Galef discussed the concept of Straw Vulcan, originally coined by the website TV Tropes,[31] to describe the incorrect perception about rationality as a way of thinking that denies emotions such as love and lacks appreciations for beauty. It refers to the fictional character Spock (a half-Vulcan) in Star Trek, who is often seen to exemplify this caricature of rationality. Galef argues that, given the gross irrationality Spock has seen in humans, his failure to adjust his expectations about humans' ability to make rational decisions is itself a case of irrationality.[31] In 2011, Galef gave a talk on this subject at Skepticon.[non-primary source needed]


  1. ^ Matsakis, Louise (May 17, 2016). "The 'Rationality' Workshop That Teaches People to Think More Like Computers". Motherboard. Retrieved July 4, 2017.
  2. ^ Pigliucci, Massimo (December 2, 2009). "Podcast Teaser: Why rationality?". Psychology Today (blog). Retrieved March 3, 2015.[permanent dead link]
  3. ^ Pigliucci, Massimo (2012). Answers for Aristotle: How Science and Philosophy Can Lead Us to a More Meaningful Life. Basic Books. p. 289. ISBN 9780465021383.
  4. ^ "Julia Galef joins NYC Skeptics Board of Directors". New York City Skeptics. August 11, 2010. Retrieved March 6, 2015.
  5. ^ a b c Stiefel, Todd; Metskas, Amanda K. (May 22, 2013). "Julia Galef". The Humanist Hour. Episode 083. The Humanist. Retrieved March 3, 2015.
  6. ^ Colanduno, Derek (October 8, 2013). "Just Apply Rationality – Interview: Julia Galef". Skepticality. Episode 216. Skeptic Magazine. Retrieved March 6, 2015.
  7. ^ "Ten Distinguished Scientists and Scholars Named Fellows of Committee for Skeptical Inquiry". Skeptical Inquirer. 39 (6). 2015. Archived from the original on October 16, 2015.
  8. ^ "Julia Galef – Skepticon 5". YouTube. Hambone Productions. November 30, 2012. Retrieved April 12, 2015.
  9. ^ Bruno Van de Casteele (February 1, 2015). "A Passion for Science and Reason". Skeptoid. Brian Dunning. Retrieved April 12, 2015.
  10. ^ "Moderating Discussion :: Secular Student Alliance 2010 Annual Conference". YouTube. Secular Student Alliance. September 3, 2010. Retrieved April 12, 2015.
  11. ^ "NECSS SPEAKERS". NECSS. Northeast Conference on Science and Skepticism. Archived from the original on April 23, 2012. Retrieved April 12, 2015.
  12. ^ "Speakers". necss. Northeast Conference on Science and Skepticism. Archived from the original on April 5, 2015. Retrieved April 12, 2015.
  13. ^ "New Rationality Blog: 'Measure of Doubt'". LessWrong. April 1, 2011. Retrieved March 6, 2015.
  14. ^ "Julia Galef". Religion Dispatches. Archived from the original on June 4, 2014. Retrieved March 6, 2015. Archived from religiondispatches.org/contributors/juliagalef/
  15. ^ "Stories by Julia Galef". Scientific American. Archived from the original on March 14, 2013. Retrieved March 6, 2015. Archived from scientificamerican.com/author.cfm?id=3125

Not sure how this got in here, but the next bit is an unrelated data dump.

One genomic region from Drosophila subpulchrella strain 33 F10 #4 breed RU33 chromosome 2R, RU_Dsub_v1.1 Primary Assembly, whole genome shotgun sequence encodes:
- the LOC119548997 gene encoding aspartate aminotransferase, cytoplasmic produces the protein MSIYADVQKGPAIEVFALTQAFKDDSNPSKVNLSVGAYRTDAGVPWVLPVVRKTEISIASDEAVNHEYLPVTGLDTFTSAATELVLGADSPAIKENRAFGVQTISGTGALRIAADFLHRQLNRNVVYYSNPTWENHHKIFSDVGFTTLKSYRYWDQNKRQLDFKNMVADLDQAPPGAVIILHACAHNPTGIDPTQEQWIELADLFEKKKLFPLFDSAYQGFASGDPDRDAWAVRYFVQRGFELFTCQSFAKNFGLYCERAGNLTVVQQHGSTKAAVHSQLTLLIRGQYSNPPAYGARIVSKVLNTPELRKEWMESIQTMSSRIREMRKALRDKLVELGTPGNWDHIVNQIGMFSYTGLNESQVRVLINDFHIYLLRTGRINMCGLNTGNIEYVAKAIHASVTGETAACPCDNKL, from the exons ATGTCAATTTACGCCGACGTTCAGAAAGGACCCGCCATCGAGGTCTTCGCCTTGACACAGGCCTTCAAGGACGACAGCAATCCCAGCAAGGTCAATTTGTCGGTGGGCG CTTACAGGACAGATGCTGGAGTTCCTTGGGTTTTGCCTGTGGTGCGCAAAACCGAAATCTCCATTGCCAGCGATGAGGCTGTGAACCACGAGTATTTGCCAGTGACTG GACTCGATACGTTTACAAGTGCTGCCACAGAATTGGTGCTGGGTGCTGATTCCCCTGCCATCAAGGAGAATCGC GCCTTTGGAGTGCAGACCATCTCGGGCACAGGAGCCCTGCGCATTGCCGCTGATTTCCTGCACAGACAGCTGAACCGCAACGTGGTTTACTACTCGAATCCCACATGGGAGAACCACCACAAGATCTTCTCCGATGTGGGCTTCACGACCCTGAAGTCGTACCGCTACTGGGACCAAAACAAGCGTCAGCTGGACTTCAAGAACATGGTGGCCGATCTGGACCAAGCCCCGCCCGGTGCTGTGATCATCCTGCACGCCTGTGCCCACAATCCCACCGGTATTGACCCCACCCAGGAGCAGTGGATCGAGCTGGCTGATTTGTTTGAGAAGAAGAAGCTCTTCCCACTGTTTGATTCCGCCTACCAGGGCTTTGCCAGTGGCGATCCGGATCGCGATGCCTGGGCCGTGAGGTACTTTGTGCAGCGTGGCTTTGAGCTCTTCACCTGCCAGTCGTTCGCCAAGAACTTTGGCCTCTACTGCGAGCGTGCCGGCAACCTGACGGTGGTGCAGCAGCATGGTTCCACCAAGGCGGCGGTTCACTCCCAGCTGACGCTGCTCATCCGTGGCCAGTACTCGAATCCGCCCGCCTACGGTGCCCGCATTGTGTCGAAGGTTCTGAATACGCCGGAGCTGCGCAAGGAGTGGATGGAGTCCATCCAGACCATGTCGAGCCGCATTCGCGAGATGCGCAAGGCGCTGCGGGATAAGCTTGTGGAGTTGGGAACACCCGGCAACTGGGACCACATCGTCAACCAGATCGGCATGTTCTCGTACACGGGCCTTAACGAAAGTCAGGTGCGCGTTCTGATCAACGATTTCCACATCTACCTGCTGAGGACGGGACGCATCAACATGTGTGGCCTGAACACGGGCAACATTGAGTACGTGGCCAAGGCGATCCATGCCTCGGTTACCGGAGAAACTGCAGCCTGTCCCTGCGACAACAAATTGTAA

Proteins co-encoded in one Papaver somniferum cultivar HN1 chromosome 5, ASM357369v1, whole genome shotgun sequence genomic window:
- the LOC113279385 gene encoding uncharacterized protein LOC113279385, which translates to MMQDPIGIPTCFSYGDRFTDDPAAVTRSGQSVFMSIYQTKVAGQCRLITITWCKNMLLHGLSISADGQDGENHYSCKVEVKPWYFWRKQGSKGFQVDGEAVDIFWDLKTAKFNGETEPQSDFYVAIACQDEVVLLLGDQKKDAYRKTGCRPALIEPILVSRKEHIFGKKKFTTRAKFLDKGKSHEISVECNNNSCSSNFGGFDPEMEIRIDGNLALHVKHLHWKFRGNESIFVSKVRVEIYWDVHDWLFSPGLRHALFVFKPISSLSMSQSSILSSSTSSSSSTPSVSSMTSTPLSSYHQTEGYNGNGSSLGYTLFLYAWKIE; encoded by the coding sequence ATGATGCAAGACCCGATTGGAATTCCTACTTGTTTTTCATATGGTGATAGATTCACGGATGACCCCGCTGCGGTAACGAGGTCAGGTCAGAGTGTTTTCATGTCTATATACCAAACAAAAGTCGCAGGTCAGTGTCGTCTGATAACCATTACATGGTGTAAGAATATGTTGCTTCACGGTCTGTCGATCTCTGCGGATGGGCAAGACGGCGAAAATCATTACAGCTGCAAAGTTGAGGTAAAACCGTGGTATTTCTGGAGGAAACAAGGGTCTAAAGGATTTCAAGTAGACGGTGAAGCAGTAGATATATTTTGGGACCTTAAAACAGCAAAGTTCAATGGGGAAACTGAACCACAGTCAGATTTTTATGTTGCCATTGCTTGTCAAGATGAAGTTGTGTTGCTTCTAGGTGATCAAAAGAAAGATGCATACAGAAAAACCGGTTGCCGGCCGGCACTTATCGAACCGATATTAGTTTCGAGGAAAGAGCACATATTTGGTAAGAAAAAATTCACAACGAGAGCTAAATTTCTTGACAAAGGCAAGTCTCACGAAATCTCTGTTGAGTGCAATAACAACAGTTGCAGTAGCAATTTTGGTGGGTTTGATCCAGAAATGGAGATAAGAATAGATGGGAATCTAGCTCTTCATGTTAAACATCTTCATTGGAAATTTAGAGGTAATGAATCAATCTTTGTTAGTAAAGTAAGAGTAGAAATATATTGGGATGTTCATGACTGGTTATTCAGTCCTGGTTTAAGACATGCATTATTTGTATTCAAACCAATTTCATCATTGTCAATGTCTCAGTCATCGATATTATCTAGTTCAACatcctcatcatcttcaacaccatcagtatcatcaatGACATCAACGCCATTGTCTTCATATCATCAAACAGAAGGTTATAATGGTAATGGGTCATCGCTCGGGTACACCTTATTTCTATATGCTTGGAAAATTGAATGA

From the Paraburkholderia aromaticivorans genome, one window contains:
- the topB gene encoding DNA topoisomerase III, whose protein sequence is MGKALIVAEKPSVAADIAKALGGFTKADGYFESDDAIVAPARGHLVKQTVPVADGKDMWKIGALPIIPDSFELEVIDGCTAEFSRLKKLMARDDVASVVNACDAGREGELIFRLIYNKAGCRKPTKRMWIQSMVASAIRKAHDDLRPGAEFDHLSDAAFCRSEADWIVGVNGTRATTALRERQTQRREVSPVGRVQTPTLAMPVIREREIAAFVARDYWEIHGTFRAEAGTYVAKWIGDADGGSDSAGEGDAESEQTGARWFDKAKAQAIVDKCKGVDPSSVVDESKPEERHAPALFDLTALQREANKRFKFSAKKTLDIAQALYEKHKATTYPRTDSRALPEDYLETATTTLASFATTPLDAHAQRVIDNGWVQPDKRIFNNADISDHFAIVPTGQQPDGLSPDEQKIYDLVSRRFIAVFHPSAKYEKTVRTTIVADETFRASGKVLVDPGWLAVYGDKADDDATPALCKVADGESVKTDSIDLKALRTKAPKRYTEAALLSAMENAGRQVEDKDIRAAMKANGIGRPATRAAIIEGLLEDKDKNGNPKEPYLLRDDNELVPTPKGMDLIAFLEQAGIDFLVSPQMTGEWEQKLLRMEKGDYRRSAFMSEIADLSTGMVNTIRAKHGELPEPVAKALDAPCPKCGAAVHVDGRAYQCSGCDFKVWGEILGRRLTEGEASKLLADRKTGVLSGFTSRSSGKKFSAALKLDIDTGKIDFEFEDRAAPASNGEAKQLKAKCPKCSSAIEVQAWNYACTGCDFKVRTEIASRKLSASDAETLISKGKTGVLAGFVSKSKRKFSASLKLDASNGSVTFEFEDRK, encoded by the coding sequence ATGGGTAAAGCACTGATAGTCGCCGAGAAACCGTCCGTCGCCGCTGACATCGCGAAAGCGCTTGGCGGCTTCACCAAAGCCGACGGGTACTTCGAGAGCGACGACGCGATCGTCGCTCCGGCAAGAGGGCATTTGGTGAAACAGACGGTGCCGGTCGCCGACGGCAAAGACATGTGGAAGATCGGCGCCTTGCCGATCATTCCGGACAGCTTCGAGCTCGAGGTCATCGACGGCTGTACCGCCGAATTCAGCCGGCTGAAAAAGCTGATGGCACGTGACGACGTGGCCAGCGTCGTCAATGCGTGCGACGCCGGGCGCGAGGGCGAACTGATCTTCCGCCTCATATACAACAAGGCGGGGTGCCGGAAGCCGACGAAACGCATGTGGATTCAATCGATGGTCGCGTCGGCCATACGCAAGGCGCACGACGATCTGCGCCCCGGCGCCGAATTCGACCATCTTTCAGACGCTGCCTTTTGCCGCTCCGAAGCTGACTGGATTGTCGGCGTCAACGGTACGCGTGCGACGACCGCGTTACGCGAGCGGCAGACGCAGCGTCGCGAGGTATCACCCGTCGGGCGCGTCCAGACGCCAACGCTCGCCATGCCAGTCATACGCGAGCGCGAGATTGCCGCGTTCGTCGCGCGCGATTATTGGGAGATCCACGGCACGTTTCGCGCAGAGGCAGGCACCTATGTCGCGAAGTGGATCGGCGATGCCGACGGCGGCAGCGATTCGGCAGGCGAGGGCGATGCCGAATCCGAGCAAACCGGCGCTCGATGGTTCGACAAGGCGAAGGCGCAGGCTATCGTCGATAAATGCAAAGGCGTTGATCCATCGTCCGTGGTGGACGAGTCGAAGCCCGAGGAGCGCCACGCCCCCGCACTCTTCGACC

16. ^ "RS131 – James Randi on Being An Honest Liar". Rationally Speaking. April 5, 2015. Retrieved April 12, 2015.
  17. ^ Benfield, Kaid (September 13, 2011). "The Legacy of 9/11 for Community and the Built Environment". The Atlantic. Retrieved March 4, 2015.
  18. ^ Popper, Ben (October 22, 2012). "Rapture of the nerds: will the Singularity turn us into gods or end the human race?". The Verge. Retrieved March 4, 2015.
  19. ^ Lombrozo, Tania (December 8, 2014). "What If Atheists Were Defined By Their Actions?". NPR. Retrieved March 4, 2015.
  20. ^ "Make Better Decisions: Redefining "Giving Up"". Big Think. 2014. Retrieved March 5, 2015.
  21. ^ Gots, Jason (2013). "What if Neil deGrasse Tyson Were Your Mentor?". Big Think. Retrieved March 5, 2015.
  22. ^ Kade, Allison (January 28, 2014). "6 Times We Betray Our Budgets (And Clever Ways To Stop)". Forbes. Retrieved March 4, 2015.
  23. ^ a b Segran, Elizabeth (September 23, 2014). "A new technique for creating more aha-moments: The Surprise Journal". Fast Company. Retrieved March 4, 2015.
  24. ^ Chen, Angela (January 1, 2014). "More Rational Resolutions". Wall Street Journal. Retrieved March 4, 2015.
  25. ^ Galef, Julia (January 2, 2015). "Surprise!". Slate. Retrieved March 4, 2015.
  26. ^ Galef, Julia (June 29, 2016). "Why you think you're right — even if you're wrong". TED. Retrieved December 18, 2016.
  27. ^ "Are We Wrong To Think We're Right?". NPR. November 4, 2016. Retrieved December 18, 2016.
  28. ^ Shermer, Michael (April 13, 2021). "'The Scout Mindset' Review: How to 'Update' Beliefs". Wall Street Journal.
  29. ^ Wallace, Benjamin (April 13, 2021). "The Tech Elite's Favorite Pop Intellectual". Intelligencer.
  30. ^ Foley, R. (2014) [1987]. "1. Epistemic Rationality". The Theory of Epistemic Rationality. Harvard University Press. pp. 6–8. doi:10.4159/harvard.9780674334236. ISBN 978-0-674-33423-6. OCLC 1154243739.
  31. ^ a b Galef, Julia (April 2013). "Debunking Straw Vulcan Rationality". Big Think. Retrieved March 4, 2015.